Your Claim to Frame captures all-time greats on canvas

News photo by Arundhati Das
Trudy Moore with her acrylic creation ěWhen A man Loves A Woman.î
News photo by Arundhati Das Trudy Moore with her acrylic creation ěWhen A man Loves A Woman.î

“All the leaves are brown and the sky is gray.

I’ve been for a walk on a winter’s day.

I’d be safe and warm if I was in L.A.;

California dreamin’ on such a winter’s day.”


—California Dreamin’, The Mamas & The Papas

Timeless and hauntingly nostalgic, the song inspired Barbara Blankenbiller to say it ornamentally. “I was experimenting with jewelry and the technique of metal folding, and it kind of lend itself to the theme.” She was not alone. A chorus of creative expressions captured on canvas brought alive the everlasting hits of yesteryears at Your Claim to Frame’s opening night reception and concert. “Inspired by … Music,” each artist was handed a list of the Rolling Stone magazine’s 100 Greatest Songs of All Time and asked to choose one to illustrate a work of art.

Mary Button picked “Tutti Frutti” by Little Richard. “My paintings, Summer Treats and Winter Ambrosia, are both inspired by Little Richard’s ‘Tutti Frutti.” The fruit reminded me of Carmen Miranda and my friends decided I should have a Carmen Miranda hat. And then today, I found out that Carmen Miranda’s hat was called ‘tutti-frutti’!” she exclaims, donning with élan the attractive headgear adorned with lush artificial fruits.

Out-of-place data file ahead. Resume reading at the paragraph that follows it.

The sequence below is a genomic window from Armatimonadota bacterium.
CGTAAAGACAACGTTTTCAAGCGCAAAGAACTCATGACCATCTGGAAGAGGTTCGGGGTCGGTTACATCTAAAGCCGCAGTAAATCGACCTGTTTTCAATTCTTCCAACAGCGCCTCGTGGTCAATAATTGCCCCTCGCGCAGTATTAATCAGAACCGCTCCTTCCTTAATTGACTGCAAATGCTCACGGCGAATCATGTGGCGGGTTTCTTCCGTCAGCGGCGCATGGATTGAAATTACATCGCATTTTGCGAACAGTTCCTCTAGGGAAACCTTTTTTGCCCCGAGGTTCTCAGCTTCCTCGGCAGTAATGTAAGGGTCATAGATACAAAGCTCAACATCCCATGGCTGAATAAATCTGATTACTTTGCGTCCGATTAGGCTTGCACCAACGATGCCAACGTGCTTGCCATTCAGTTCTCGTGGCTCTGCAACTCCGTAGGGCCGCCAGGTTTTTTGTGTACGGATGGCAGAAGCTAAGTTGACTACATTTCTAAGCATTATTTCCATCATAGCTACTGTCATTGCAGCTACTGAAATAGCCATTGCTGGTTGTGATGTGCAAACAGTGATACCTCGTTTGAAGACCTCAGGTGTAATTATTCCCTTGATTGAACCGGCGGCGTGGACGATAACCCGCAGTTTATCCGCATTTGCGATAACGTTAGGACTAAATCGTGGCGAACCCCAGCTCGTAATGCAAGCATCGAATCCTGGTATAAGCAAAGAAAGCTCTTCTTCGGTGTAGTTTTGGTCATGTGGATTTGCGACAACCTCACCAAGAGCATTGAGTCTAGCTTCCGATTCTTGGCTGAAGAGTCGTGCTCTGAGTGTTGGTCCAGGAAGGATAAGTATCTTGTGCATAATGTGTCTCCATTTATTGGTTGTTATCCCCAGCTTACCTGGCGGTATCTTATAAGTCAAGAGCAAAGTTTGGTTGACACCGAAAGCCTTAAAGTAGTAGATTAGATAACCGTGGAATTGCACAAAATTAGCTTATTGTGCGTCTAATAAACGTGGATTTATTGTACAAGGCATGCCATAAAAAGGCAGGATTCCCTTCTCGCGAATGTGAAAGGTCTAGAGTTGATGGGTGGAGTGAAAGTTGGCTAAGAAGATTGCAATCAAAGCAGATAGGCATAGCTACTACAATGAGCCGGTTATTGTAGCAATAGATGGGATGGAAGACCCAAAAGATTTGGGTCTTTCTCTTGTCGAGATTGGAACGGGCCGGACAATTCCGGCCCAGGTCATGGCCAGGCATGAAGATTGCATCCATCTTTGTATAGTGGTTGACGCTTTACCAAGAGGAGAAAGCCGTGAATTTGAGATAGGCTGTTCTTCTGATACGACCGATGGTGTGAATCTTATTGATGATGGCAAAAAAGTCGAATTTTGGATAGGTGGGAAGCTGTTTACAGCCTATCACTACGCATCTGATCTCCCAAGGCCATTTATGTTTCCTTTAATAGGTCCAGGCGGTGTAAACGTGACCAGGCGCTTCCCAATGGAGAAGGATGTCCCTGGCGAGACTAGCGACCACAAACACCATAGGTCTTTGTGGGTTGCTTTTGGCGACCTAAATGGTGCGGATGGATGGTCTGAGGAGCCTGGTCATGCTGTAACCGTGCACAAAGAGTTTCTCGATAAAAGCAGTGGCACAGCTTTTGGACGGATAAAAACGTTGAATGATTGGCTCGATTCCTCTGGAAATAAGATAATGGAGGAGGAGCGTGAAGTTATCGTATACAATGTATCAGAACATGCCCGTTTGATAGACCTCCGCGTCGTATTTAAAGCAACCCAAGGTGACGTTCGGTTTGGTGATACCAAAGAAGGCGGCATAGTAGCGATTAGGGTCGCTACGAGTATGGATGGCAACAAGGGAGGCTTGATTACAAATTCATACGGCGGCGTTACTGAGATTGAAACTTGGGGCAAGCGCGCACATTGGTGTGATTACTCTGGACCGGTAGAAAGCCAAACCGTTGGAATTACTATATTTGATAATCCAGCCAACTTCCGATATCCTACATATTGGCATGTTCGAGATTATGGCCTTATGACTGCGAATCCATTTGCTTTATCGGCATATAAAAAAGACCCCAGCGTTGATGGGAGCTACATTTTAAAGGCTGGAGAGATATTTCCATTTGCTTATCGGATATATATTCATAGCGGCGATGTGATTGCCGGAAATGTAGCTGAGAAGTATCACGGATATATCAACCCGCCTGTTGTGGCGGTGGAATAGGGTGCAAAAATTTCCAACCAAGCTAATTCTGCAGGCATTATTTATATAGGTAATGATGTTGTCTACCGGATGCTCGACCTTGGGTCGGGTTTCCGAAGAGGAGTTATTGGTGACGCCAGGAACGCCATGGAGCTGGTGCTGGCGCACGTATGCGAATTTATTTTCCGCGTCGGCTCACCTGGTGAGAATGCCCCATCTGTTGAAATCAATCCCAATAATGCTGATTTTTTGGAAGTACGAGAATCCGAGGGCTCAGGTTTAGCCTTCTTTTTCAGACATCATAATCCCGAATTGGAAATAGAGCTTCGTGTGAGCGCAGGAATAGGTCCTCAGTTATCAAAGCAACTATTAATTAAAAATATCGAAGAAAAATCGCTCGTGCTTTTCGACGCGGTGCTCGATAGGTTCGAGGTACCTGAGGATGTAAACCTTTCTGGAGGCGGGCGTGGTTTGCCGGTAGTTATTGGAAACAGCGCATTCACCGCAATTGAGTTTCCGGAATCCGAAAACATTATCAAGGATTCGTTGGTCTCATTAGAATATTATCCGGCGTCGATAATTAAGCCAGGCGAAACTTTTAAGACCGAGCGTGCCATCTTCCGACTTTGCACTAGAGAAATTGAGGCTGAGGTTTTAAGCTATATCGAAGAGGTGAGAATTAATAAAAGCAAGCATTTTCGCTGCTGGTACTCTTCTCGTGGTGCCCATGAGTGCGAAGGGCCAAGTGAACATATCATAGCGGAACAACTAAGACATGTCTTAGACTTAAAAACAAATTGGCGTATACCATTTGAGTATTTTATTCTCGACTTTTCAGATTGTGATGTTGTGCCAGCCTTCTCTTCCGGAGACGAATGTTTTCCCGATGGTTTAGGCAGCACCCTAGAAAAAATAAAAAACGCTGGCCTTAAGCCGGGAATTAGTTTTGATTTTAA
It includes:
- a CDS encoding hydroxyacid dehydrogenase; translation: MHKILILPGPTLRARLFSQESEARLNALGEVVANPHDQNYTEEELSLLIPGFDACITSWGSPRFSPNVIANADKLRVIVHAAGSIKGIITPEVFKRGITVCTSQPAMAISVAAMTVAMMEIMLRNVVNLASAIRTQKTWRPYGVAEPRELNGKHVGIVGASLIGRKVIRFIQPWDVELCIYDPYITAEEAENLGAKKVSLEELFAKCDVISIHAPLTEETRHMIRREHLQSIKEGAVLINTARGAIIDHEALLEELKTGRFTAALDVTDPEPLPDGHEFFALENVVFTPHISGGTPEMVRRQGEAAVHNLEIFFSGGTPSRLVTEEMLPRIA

“Tutti frutti, au-rutti

Tutti frutti, au-rutti…

Got a gal named Sue, she knows just what to do

Got a gal named Sue, she knows just what to do

She rock to the east, she rocks to the west

But she’s the gal that I know best.”

—Tutti Frutti, Little Richard

For fashion illustrator Amanda Lee Condict, Carl Perkins’ “Blue Suede Shoes” was the obvious choice: “I had recently begun a new series using collage as a background for shoes. When the theme came up for the show, it was easy to pick a song. This is the second canvas of my new series of collages featuring shoes. Of course, I used the Elvis Presley version for my inspiration. It’s a mixed medium, mostly acrylic paint combined with a collage.”

“Well, it’s one for the money, two for the show

Three to get ready now go cat go

But don’t you, step on my blue suede shoes

You Can do anything

But lay off of my blue suede shoes.”

—Blue Suede Shoes, Carl Perkins

Mary Ann Hoffman completes the picture of the “four friends who designed that Carmen Miranda hat for Mary Button” and this is her first time at the show hosted by husband-wife duo Brian and Becky Williams. “The four of us get together once a month if we can and we inspire each other,” she says. Hoffman’s entry to the show ‘Bilando’ translates to dancing around and is inspired by ‘Dancing in the Streets’ by Martha & The Vandellas.

Speaking of past shows and throwing light on the piquant themes, Brian said: “Last year, the focus was on the elements – Earth, Fire, Air and Water. The first of this year’s shows featured the top 100 movies of all times, and today we have the top 100 songs. Next show, probably late September or early October, will be based on the top 100 books of all times.”